The Jalopy Journal
Discussion in 'The Hokey Ass Message Board' started by justadream, Nov 27, 2016.
Ooops, thanks Rm, thats what I was going to put, lol.
They should be under the subframe rails.
As for metal thickness, after about 1/8" all you are adding is weight.
My '60 is plated up with 1/8".
How do I put them under the sub frame if im cutting the old one out and making a new full frame with the 2x3 box tubing, unless your talking about after I plate the front then put them up in the front? Not trying to be a smartass as I appreciate all the help but not really sure where you are talking about, thats all.
2x3 dimension is fine but 1/4 wall is way to heavy.
There's only so much we can do- you gotta do some of it lol.
It's up to you to go look at the links we find and post for you. Study them. Ponder them. Read them. There's much info there besides pictures and the pics have stuff that you won't notice on the first go around.
Like this, yo.
As for the rails that run to the back, you cut the top out of the rectangular tubing, and slip it under and around the existing rails. Rosette weld it to the existing rails.
Look at Scott's Strange Bird thread. Google all you can about it. Call him or email him if you have to.
The pictures that I took of the front suspension that I posted should provide a wealth of information.
I already posted what suspension to use in the front, and how to get the rear set up.
If you want, you can bring the car down to my brother's place in Connecticut, and I will fly out and build it for you, but that will cost you.
They will if you spread the load out. Get a couple of 2x4s, rip a slot in them lengthwise to allow the inner/outer rocker flange to fit into it, then sit the car down on those. Make sure it's stable set up like that....
So long as the 2" x 4" are of good quality. The crap that you can buy at HD will likely split on that rip.
Alright, so a quick question about the shock towers that I cut out. Are they worth any money? I cut them out with the flange still intact but was thinking that if they are not really worth anything, that I would cut the flange off and spot weld it back onto the inner fender well so it will have more support so it will not flex much. I have read the " Strange Bird " build and saw what he did but I think the law here in Vermont is that a vehicle HAS TO HAVE an inner fender well so I will not be able to cut it out like he did, I wish I could because I like it alot better.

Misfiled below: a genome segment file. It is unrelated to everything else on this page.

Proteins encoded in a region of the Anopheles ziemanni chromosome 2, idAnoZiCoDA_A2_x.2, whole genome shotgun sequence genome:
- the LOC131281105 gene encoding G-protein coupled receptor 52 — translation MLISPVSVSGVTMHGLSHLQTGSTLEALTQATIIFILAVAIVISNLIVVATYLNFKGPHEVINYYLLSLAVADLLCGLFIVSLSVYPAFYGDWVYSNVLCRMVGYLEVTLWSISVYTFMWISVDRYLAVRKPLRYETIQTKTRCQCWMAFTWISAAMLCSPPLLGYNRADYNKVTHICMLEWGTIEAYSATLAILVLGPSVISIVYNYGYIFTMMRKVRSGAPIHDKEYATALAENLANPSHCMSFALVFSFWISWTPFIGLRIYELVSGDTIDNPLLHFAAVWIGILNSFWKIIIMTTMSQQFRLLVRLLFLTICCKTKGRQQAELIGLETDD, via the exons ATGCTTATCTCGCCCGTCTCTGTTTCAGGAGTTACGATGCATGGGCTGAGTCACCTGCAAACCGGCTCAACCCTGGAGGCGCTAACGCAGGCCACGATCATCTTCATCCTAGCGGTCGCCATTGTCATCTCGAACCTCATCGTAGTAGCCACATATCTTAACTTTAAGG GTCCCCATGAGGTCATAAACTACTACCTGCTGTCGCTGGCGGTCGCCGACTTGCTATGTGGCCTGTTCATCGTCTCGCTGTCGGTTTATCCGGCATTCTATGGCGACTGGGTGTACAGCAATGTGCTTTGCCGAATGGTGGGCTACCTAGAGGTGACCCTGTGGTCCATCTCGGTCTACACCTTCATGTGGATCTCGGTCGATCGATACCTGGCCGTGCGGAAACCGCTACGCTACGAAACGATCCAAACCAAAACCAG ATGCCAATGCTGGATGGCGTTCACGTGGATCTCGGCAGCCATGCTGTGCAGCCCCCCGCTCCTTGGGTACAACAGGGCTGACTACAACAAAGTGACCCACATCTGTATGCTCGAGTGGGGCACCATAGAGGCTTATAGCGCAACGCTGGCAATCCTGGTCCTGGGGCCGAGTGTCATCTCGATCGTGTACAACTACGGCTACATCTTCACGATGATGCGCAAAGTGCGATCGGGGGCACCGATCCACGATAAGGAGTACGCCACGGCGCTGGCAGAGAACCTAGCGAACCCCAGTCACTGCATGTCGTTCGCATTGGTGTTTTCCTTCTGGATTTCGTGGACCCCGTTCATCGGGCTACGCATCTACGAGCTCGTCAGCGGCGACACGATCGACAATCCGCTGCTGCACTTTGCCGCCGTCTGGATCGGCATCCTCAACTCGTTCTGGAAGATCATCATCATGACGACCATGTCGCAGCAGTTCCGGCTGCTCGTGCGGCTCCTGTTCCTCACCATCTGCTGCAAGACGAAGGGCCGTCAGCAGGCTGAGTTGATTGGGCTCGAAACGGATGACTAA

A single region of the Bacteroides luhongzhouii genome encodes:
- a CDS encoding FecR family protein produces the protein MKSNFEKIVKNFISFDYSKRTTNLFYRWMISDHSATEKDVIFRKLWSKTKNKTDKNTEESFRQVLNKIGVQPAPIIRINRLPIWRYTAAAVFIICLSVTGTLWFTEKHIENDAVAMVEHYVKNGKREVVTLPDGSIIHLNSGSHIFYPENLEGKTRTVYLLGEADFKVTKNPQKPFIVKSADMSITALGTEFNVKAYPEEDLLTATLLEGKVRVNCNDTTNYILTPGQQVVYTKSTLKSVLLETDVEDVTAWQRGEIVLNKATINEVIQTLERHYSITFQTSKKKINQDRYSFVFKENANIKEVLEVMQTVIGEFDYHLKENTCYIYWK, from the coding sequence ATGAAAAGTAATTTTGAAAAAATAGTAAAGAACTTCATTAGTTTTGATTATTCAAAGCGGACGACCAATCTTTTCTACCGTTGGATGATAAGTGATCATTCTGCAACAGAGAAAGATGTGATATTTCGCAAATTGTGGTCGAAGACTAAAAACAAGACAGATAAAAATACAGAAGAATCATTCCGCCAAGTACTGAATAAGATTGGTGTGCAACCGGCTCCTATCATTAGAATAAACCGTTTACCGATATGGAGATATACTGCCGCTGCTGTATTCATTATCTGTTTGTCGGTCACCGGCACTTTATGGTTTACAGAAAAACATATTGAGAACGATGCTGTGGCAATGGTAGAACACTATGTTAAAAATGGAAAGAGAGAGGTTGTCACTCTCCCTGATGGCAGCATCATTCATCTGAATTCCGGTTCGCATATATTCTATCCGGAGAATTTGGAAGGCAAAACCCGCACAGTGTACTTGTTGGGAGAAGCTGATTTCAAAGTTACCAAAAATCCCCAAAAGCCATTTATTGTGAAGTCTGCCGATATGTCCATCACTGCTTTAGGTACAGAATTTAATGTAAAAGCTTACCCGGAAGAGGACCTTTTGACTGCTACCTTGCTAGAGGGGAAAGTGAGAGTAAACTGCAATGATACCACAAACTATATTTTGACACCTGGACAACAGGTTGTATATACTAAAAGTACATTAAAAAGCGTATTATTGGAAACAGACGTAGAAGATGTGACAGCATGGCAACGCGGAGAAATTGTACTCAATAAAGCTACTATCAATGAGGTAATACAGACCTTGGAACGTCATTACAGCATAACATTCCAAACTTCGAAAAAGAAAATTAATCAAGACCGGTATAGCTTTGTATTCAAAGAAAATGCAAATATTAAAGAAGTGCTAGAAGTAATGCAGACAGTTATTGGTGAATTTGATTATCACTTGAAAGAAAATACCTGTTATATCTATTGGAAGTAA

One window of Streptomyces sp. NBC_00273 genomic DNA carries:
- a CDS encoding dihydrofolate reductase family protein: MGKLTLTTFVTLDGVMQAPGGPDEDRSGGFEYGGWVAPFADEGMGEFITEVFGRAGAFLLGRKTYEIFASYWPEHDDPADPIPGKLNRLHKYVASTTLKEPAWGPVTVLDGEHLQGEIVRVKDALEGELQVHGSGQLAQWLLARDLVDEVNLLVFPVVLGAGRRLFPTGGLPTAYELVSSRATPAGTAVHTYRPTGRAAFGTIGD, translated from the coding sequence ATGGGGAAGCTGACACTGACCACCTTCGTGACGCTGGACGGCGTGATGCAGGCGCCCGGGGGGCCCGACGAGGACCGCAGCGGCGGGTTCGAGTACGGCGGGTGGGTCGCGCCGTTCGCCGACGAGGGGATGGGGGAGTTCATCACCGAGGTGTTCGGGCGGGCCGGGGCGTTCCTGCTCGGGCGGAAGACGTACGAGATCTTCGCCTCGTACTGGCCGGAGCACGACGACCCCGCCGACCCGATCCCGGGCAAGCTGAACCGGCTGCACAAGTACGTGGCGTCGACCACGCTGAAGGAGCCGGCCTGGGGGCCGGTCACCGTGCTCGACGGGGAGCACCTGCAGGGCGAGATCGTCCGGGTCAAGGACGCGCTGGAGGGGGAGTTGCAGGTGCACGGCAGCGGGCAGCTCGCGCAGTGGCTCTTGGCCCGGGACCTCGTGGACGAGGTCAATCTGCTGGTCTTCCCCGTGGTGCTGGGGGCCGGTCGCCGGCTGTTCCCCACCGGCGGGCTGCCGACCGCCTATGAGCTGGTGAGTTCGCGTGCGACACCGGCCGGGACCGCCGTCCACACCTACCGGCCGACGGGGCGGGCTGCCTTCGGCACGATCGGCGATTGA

Look at eBay, check completed listings to find what they actually sell for
Here's what this guy is asking -
He also has the passenger side.
There are rusty ones for 30.00
Here's another build thread with some pretty good info in it:
Went to pick up the 1/8, yes I got it right this time, flate stock needed for the frame. I also picked up a can of SEMS weld through primer and it didnt even come with any vasaline, the parts guy said he ran out when he sold the last can from before, lol. I could see maybe $20 for it but $30, holy shit, it better be good stuff for that price. My daughter is haveing a bunch of teen age friends over today for a sleepover sweet 16 party, guess I will be out in the garage late tonight, haha. Im kinda growing on the looks of the way the stock frame is built so my plan is to weld the plates up so the lips are still there, so im going to Rosette weld them on and maybe just stitch weld the edges in, will see how it goes I guess but will keep an update on it.
Do not attempt to run long weld beads. You will build to much eat, and burn through. Weld in segments.
Remember, this entire car is spot-welded together. It has almost no weld beads. You do not need to run full beads. Skip welding is fine. Just seam seal the whole deal before you paint and undercoat, to prevent water intrusion.
Strange Bird is not a "street car", although it is periodically on the street. You will be happier with inner fenders on the street. Otherwise your engine and engine compartment will be constantly covered in crap.
I was thinking of just welding about an inch then maybe skip about three or four, most likely the four inch, but thanks, your right.
So I have been thinking about the powerplant as im in the process of building this front end. The car came with a seized up 289 that I cant even turn over by hand that I was going to tear apart and rebuild, if its rebuildable but I also have a 30ft offshore style boat sitting in the back yard with twin ford 460 motors and one is complete JUNK as I pulled out the front spark plug and out came some water, the other one which I believe to have the proper rotation being clockwise, right? That one I CAN turn over by hand, and was thinking about pulling that one out and have it rebuilt to vehicle specs such as cam and other crap. I know it can be done and if a rebuild kit for the 460 is about the same for a 289, or even a little more, say $1000, wouldnt it make more sence to get that one rebuilt......... and alot more FUN to drive. What are all your thoughts on this as I continue on the front end and frame?